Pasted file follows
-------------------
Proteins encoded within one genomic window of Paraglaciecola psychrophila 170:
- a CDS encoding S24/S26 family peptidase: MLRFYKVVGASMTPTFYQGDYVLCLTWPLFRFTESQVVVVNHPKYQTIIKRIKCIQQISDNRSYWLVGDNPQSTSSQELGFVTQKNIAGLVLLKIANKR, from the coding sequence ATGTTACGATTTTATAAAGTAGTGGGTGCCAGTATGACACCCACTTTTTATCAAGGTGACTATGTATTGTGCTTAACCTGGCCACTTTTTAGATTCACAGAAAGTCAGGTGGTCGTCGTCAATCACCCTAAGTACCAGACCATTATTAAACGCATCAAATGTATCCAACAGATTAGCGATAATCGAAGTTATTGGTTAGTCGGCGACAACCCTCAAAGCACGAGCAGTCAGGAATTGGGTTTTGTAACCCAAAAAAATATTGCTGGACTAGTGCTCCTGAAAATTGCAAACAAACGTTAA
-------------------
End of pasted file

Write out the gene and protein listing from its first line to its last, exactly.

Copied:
Proteins encoded within one genomic window of Paraglaciecola psychrophila 170:
- a CDS encoding S24/S26 family peptidase: MLRFYKVVGASMTPTFYQGDYVLCLTWPLFRFTESQVVVVNHPKYQTIIKRIKCIQQISDNRSYWLVGDNPQSTSSQELGFVTQKNIAGLVLLKIANKR, from the coding sequence ATGTTACGATTTTATAAAGTAGTGGGTGCCAGTATGACACCCACTTTTTATCAAGGTGACTATGTATTGTGCTTAACCTGGCCACTTTTTAGATTCACAGAAAGTCAGGTGGTCGTCGTCAATCACCCTAAGTACCAGACCATTATTAAACGCATCAAATGTATCCAACAGATTAGCGATAATCGAAGTTATTGGTTAGTCGGCGACAACCCTCAAAGCACGAGCAGTCAGGAATTGGGTTTTGTAACCCAAAAAAATATTGCTGGACTAGTGCTCCTGAAAATTGCAAACAAACGTTAA